Housing Works President, Staffers Arrested on World AIDS Day at Bloomberg Breakfast
Activists at Gracie Mansion Protest $6 Million in Budget Cuts, While Downtown Somber 24-Hour Vigil Takes Place
December 1, 2009
To expose the hypocrisy of Mayor Bloomberg's Annual World AIDS Day Breakfast at Gracie Mansion, ten Housing Works' protesters, including President and CEO Charles King, staged a sit-in at the entrance to Gracie Mansion today. All ten were arrested while chanting "People with AIDS under attack, what do we do? Act up, fight back!"
"Another World AIDS Day breakfast, another year of Bloomberg failing to address the needs of people living with HIV and AIDS," said King before his arrest. "We will not come here every December 1 and pretend that the Mayor cares about the well-being of New Yorkers living with HIV and AIDS until he proves it with his budget and his policies."
Just after the arrest, some 50 people from the New York City AIDS Housing Network marched to Gracie Mansion and then harangued the mayor, chastising him for his opposition to 30 percent rent cap legislation for poor HIV-positive New Yorkers in supportive housing. Down at City Hall Park, hundreds gathered for Housing Works annual 24-hour World AIDS Day Vigil, where the names of people who have died of AIDS are read for 24 continuous hours.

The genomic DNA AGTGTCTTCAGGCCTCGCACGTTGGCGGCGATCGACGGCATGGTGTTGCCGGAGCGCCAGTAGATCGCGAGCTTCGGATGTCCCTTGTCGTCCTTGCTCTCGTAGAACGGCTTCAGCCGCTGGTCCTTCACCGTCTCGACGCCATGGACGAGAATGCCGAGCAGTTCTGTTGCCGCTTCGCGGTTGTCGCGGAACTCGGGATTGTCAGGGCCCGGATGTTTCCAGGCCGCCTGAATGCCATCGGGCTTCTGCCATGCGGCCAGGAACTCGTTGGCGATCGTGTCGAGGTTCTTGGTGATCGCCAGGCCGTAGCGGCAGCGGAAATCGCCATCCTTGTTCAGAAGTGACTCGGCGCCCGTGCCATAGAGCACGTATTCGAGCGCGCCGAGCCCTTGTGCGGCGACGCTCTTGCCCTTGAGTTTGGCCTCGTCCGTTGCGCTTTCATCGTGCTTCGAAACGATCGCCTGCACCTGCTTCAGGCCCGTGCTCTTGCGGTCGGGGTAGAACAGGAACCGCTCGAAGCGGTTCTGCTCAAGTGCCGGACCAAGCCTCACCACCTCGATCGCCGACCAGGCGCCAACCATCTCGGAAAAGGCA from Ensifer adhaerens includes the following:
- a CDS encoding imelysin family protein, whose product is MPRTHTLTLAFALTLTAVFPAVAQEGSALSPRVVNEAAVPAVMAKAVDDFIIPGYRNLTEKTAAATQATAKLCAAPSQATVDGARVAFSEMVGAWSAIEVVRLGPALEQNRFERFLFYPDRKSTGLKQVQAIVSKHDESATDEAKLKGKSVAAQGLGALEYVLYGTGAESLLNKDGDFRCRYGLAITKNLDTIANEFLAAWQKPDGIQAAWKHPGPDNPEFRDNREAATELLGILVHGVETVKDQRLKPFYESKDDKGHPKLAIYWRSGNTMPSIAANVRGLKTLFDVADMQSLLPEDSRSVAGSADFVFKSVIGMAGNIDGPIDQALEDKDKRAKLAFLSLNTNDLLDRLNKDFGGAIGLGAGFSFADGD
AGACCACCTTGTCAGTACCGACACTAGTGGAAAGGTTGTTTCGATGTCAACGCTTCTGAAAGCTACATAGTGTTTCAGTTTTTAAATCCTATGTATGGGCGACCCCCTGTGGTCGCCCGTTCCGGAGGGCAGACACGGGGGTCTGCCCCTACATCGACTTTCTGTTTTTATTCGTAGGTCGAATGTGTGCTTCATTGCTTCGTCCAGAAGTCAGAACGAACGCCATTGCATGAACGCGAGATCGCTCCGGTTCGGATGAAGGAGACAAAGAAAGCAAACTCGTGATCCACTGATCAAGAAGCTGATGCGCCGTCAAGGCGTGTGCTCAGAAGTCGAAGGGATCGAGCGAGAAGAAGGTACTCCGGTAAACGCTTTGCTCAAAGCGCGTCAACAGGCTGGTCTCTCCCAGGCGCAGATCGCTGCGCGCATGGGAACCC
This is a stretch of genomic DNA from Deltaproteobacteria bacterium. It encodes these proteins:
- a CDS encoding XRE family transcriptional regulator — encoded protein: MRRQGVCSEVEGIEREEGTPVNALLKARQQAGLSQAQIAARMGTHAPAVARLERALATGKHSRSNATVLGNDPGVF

Every World AIDS Day, Mayor Bloomberg invites AIDS service providers and people living with AIDS and HIV to a breakfast at Gracie Mansion, where he stands with City Council Speaker Christine Quinn to talk about addressing the needs of New Yorkers living with AIDS and HIV.
For the last several years, however, Bloomberg has shown his lack of commitment to ending the AIDS epidemic by slashing funding for housing placement, case management, nutrition, and HIV prevention programs. In the last budget season, Bloomberg succeeded in cutting $6 million in AIDS services funding. Both Bloomberg and Quinn also oppose the passage of the HASA for All Act, which would allow people to receive housing benefits before they become dangerously ill rather than after.
The result? According to the New York City Department of Health and Mental Hygiene, there are nearly 20% more New Yorkers living with HIV/AIDS than when Bloomberg first took office. In 2001, there were 85,329 New Yorkers living with the disease. As of June 30, 2008, the number was 104,234.
Housing Works is calling for Bloomberg to cease his perpetual threats to funding for the city's AIDS services and amend the HIV/AIDS Service Administration (HASA)'s backward policy of denying people housing assistance until after they get seriously ill.
Housing Works also demands that the Mayoral Office of AIDS Policy be restored. Eliminated by Bloomberg in 2001, this office ensured that city agencies were coordinating their efforts to address the epidemic with a comprehensive approach. Since the elimination of this office, city agencies have been acting separately, leading to a lack of coordination and duplication of services and placing unnecessary strain on the city budget.
This article was provided by Housing Works. Visit Housing Works' website to find out more about their activities, publications and services.
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